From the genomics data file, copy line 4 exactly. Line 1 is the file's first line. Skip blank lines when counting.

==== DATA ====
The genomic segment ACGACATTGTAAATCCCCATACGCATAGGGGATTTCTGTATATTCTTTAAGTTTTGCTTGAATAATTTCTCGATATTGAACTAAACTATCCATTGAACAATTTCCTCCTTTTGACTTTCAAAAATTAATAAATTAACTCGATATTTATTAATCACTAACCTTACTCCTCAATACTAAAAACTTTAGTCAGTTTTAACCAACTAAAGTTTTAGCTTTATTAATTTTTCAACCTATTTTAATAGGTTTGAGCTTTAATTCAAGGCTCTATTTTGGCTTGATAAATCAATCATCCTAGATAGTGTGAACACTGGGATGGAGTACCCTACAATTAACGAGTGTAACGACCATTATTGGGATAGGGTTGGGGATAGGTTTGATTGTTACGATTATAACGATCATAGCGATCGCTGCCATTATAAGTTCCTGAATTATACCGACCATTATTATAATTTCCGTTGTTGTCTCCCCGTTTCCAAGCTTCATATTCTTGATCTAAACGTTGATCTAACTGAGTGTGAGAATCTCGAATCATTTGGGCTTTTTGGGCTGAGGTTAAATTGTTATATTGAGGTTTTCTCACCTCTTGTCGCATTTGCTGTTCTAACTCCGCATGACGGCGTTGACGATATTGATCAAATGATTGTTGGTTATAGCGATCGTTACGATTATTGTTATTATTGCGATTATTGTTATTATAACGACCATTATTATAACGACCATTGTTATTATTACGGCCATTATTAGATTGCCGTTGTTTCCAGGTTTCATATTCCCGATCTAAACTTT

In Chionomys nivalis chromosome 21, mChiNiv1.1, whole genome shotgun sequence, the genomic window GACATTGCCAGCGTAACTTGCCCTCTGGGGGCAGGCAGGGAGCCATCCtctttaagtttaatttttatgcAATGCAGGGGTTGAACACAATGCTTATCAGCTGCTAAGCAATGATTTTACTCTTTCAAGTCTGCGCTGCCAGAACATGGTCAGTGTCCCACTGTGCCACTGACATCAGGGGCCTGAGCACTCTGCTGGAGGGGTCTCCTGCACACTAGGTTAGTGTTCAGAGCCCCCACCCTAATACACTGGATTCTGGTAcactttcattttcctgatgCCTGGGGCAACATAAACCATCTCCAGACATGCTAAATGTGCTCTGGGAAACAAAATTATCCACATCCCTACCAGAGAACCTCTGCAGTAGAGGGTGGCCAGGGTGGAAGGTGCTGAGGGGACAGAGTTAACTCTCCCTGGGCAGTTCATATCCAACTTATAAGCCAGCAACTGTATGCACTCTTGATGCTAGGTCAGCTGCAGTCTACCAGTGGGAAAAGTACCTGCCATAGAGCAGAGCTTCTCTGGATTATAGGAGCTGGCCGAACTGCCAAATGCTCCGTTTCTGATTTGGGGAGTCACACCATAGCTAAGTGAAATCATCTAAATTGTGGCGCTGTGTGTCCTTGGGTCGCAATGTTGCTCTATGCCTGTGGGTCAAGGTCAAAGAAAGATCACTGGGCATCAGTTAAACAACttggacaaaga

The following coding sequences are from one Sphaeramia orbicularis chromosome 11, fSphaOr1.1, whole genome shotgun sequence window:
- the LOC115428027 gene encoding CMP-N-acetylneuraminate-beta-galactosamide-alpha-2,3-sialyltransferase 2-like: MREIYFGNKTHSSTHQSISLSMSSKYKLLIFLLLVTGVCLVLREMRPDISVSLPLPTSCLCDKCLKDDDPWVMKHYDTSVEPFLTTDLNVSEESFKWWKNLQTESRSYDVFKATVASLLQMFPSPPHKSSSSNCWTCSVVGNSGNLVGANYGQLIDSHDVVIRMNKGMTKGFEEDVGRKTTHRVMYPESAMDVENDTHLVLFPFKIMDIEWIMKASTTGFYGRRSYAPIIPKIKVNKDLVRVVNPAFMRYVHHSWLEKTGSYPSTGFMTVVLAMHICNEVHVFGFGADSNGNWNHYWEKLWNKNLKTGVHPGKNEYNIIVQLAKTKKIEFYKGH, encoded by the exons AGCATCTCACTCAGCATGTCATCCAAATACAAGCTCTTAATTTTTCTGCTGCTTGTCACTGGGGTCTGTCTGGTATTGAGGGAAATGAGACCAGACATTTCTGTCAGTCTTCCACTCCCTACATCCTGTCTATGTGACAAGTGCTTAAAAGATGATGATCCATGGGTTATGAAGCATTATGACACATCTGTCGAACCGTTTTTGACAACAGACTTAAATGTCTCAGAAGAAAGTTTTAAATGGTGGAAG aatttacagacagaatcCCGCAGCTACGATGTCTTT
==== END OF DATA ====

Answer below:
- the LOC115428027 gene encoding CMP-N-acetylneuraminate-beta-galactosamide-alpha-2,3-sialyltransferase 2-like: MREIYFGNKTHSSTHQSISLSMSSKYKLLIFLLLVTGVCLVLREMRPDISVSLPLPTSCLCDKCLKDDDPWVMKHYDTSVEPFLTTDLNVSEESFKWWKNLQTESRSYDVFKATVASLLQMFPSPPHKSSSSNCWTCSVVGNSGNLVGANYGQLIDSHDVVIRMNKGMTKGFEEDVGRKTTHRVMYPESAMDVENDTHLVLFPFKIMDIEWIMKASTTGFYGRRSYAPIIPKIKVNKDLVRVVNPAFMRYVHHSWLEKTGSYPSTGFMTVVLAMHICNEVHVFGFGADSNGNWNHYWEKLWNKNLKTGVHPGKNEYNIIVQLAKTKKIEFYKGH, encoded by the exons AGCATCTCACTCAGCATGTCATCCAAATACAAGCTCTTAATTTTTCTGCTGCTTGTCACTGGGGTCTGTCTGGTATTGAGGGAAATGAGACCAGACATTTCTGTCAGTCTTCCACTCCCTACATCCTGTCTATGTGACAAGTGCTTAAAAGATGATGATCCATGGGTTATGAAGCATTATGACACATCTGTCGAACCGTTTTTGACAACAGACTTAAATGTCTCAGAAGAAAGTTTTAAATGGTGGAAG aatttacagacagaatcCCGCAGCTACGATGTCTTT